di Catherine Saint Louis
Pediatrics Group Backs Gay Marriage, Saying It Helps Children
The American Academy of Pediatrics declared its support for same-sex marriage for the first time on Thursday, saying that allowing gay and lesbian parents to marry if they so choose is in the best interests of their children.
The academy’s new policy statement says same-sex marriage helps guarantee rights, benefits and long-term security for children, while acknowledging that it does not now ensure access to federal benefits. When marriage is not an option, the academy said, children should not be deprived of foster care or adoption by single parents or couples, whatever their sexual orientation.
The academy’s review of scientific literature began more than four years ago, and the result is a 10-page report with 60 citations.
“If the studies are different in their design and sample but the results continue to be similar, that gives scientists and consumers more faith in the result,” said Dr. Ellen Perrin, a co-author of the new policy and a professor of pediatrics at Tufts University School of Medicine.
Other scientists called the evidence lackluster and said the academy’s endorsement was premature. Loren Marks, an associate professor of child and family studies at Louisiana State University in Baton Rouge, said there was not enough national data to support the pediatric association’s position on same-sex marriage. “National policy should be informed by nationally representative data,” he said. “We are moving in the direction of higher-quality national data, but it’s slow.”
The academy cited research finding that a child’s well-being is much more affected by the strength of relationships among family members and a family’s social and economic resources than by the sexual orientation of the parents. “There is an emerging consensus, based on extensive review of the scientific literature, that children growing up in households headed by gay men or lesbians are not disadvantaged in any significant respect relative to children of heterosexual parents,” the academy said.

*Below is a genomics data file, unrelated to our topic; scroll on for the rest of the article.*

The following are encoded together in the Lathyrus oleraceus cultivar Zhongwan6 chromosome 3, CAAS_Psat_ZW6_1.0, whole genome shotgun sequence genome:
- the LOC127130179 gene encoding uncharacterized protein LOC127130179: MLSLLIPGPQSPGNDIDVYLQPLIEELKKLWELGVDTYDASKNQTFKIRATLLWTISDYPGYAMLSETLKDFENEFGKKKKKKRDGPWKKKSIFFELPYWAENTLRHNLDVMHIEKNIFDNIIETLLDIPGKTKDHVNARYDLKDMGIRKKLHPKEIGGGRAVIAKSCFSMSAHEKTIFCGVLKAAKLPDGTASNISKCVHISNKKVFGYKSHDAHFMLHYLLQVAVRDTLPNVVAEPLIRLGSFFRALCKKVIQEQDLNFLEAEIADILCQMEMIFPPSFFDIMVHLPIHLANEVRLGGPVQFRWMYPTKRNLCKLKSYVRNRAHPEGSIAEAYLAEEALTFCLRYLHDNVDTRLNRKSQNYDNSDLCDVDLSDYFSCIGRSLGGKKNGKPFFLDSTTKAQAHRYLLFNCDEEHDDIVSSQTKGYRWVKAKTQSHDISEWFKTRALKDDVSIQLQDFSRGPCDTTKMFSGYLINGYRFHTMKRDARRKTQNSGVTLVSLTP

A large body of evidence demonstrates that children raised by gay or lesbian parents fare as well in emotional, cognitive and social functioning as peers raised by heterosexuals, the academy said.
One study in England compared 39 families with lesbian mothers to 74 heterosexual parents and 60 families headed by single heterosexual women. No difference was found between the groups in emotional involvement, abnormal behaviors in children as reported by parents or teachers, or psychiatric disorders in them. Both mothers and teachers reported more behavioral problems among children in single-parent families than two-parent ones, whatever their sexual orientation.
A 2010 study of children born to 154 lesbian parents in the United States compared mothers’ reports of their 17-year-olds to a national sample of age-matched peers. The mothers’ reports indicated that their sons and daughters had high levels of competence and fewer social problems, compared with their peers.
“Marriage strengthens families and benefits child development, and it also increases a parent’s sense of competence and security when they are able to raise children without stigma,” said Dr. Nanette Gartrell, the lead author of the study and a visiting scholar at the University of California, Los Angeles, School of Law.
The research on same-sex marriage has limitations, experts note, including the relatively small sample sizes of gay or lesbian parents even in long-term studies. Many studies have relied on parental assessments of their children’s well-being, and there is relatively little data about the well-being of children raised by gay men compared with lesbians.
“Many studies compare wealthy, well-educated lesbian mothers to single heterosexual mothers instead of married couples,” Dr. Marks said. “This matters, because children from married families do better on numerous outcomes including psychological and physical health and avoidance of high-risk behaviors than children of single-parent families.”
Timm Ryan-Young, a 48-year-old married Brooklynite and father of Zelia, 6, found the academy’s support of same-sex marriage reaffirming.
“Whenever a formal institution validates or confirms that a same-sex family is valid,” he said, “and there are no measurable negatives to it, or deterrents to it, it means a great deal, frankly.”
Dr. Travis Kidner, 36, a surgeon in Los Angeles, and Hernan Lopez, 42, a media executive, married in 2008 and adopted Nicholas, 2 1/2 years old, and Zoe, 21 months. “It’s important for kids to know they are from a stable home and that their parents are married,” Dr. Kidner said.
The pediatrics academy’s support for same-sex marriage heartened him. “The arc is in our favor now,” he said.
Another reason same-sex couples should be allowed to marry, the academy said, is that divorce law provides for a legally structured arrangement for visits and custody.
“If people can’t get married, then they can’t get divorced,” Dr. Perrin said. “That legal system that exists to protect our most vulnerable, namely children, isn’t in play.”